You turn next to the word "wake" in the sentence "They come, they wake us / Time and time over." And you say this shows that "humans have little control over days." But again what does that mean? Perhaps you mean we have no control over the rising of the sun, but it doesn't really seem like that's what you mean, and it wouldn't be a very interesting thing for the poem to be telling us in any case.
Your third paragraph seems highly speculative and vague. You take "the priest and the doctor" to represent what you call "social beliefs" and say that for the priest "time is depicted through one of its measurements" but don't clarify what that means or why you think the priest (perhaps you meant to say the doctor, if you are taking "doctor" as a representative of "science") would have that conception of time. You say "the latter," where "latter" refers grammatically to "the doctor," "represents the ideologies that humans succumb to while trying to explain the universe." That is also pretty vague. What ideologies are you thinking of here? Why is the doctor representative of them?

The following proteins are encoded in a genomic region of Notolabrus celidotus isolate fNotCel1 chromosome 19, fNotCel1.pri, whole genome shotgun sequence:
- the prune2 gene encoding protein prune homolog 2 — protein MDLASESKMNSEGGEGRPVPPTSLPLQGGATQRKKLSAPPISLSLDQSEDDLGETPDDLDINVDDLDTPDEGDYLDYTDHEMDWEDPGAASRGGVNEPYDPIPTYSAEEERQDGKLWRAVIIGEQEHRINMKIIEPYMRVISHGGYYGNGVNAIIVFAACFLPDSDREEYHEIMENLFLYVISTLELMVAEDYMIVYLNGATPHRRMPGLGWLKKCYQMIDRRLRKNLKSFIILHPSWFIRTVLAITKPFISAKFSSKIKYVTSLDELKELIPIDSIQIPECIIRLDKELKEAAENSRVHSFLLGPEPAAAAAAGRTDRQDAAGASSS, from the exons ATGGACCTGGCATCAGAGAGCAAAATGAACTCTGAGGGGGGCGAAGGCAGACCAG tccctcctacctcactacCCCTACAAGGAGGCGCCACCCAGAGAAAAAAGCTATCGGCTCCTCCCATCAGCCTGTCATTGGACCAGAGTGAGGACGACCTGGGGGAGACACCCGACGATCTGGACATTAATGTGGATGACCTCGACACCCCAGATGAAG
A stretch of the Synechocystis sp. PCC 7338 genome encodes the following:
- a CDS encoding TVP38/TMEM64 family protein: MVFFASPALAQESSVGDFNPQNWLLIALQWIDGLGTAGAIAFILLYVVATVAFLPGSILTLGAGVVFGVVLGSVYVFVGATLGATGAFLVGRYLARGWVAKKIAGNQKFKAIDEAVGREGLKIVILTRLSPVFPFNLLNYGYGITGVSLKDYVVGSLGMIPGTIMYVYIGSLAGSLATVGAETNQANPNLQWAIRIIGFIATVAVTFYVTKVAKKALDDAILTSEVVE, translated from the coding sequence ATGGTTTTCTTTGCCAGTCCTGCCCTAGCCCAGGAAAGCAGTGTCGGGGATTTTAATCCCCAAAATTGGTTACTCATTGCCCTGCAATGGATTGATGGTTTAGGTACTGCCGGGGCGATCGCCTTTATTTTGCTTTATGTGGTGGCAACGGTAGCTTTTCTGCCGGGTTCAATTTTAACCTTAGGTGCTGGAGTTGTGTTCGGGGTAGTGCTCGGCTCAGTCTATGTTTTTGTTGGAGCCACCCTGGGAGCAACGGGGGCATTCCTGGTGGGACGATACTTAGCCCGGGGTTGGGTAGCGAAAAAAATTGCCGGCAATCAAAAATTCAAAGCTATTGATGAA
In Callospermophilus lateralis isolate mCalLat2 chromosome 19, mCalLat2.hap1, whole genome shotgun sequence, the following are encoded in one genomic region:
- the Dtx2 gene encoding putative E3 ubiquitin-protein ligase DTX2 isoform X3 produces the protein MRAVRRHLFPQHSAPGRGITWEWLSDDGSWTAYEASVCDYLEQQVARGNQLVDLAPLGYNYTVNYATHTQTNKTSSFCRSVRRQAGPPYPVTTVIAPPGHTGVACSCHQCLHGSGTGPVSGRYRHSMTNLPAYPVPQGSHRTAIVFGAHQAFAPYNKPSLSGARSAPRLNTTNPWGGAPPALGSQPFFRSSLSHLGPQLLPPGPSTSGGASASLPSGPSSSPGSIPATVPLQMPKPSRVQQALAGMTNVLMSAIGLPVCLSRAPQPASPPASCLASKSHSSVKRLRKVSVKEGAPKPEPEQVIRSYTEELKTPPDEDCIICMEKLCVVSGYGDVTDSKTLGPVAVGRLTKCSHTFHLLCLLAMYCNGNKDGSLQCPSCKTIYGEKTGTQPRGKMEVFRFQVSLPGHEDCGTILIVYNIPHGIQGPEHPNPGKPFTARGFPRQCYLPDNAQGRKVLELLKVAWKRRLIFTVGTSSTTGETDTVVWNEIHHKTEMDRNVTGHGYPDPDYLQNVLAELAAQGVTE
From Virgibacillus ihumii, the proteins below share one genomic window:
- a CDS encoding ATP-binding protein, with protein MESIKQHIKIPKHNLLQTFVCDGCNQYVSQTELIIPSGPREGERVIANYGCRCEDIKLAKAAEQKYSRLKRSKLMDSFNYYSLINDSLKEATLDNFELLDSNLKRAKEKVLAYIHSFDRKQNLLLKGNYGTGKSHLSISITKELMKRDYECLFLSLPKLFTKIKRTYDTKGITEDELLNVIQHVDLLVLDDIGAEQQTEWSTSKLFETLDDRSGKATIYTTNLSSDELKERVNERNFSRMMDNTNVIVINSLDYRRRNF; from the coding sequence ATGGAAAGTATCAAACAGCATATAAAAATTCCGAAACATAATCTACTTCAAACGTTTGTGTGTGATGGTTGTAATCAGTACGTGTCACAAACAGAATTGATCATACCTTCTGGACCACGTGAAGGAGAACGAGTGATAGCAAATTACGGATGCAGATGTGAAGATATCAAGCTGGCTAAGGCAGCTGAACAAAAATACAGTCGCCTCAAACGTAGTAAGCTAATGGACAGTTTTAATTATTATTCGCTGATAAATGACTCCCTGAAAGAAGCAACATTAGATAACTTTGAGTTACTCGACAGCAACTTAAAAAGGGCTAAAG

For what it's worth, I think your reference to rhetorical questions would be a good place to start to reassess the poem. The second question, if not the first, really does seem to be a rhetorical question at first reading. That is, it seems to demand initially the answer "nowhere," as though to say that life really is confined, if you want to put it that way, to day to day existence. This living from day by day is all there is. This is where we get to be happy and what we ought to be happy with because there is nothing else. But then the poet reminds us of priests and doctors who, perhaps stupidly, take the rhetorical question to be a real question, and instead of answering "nowhere" come up with other silly answers (heaven?). That would be an unreasonable view if "doctor" meant "scientist" but I doubt that's what it means, and assume it means rather "doctor of philosophy" or perhaps even "doctor of divinity."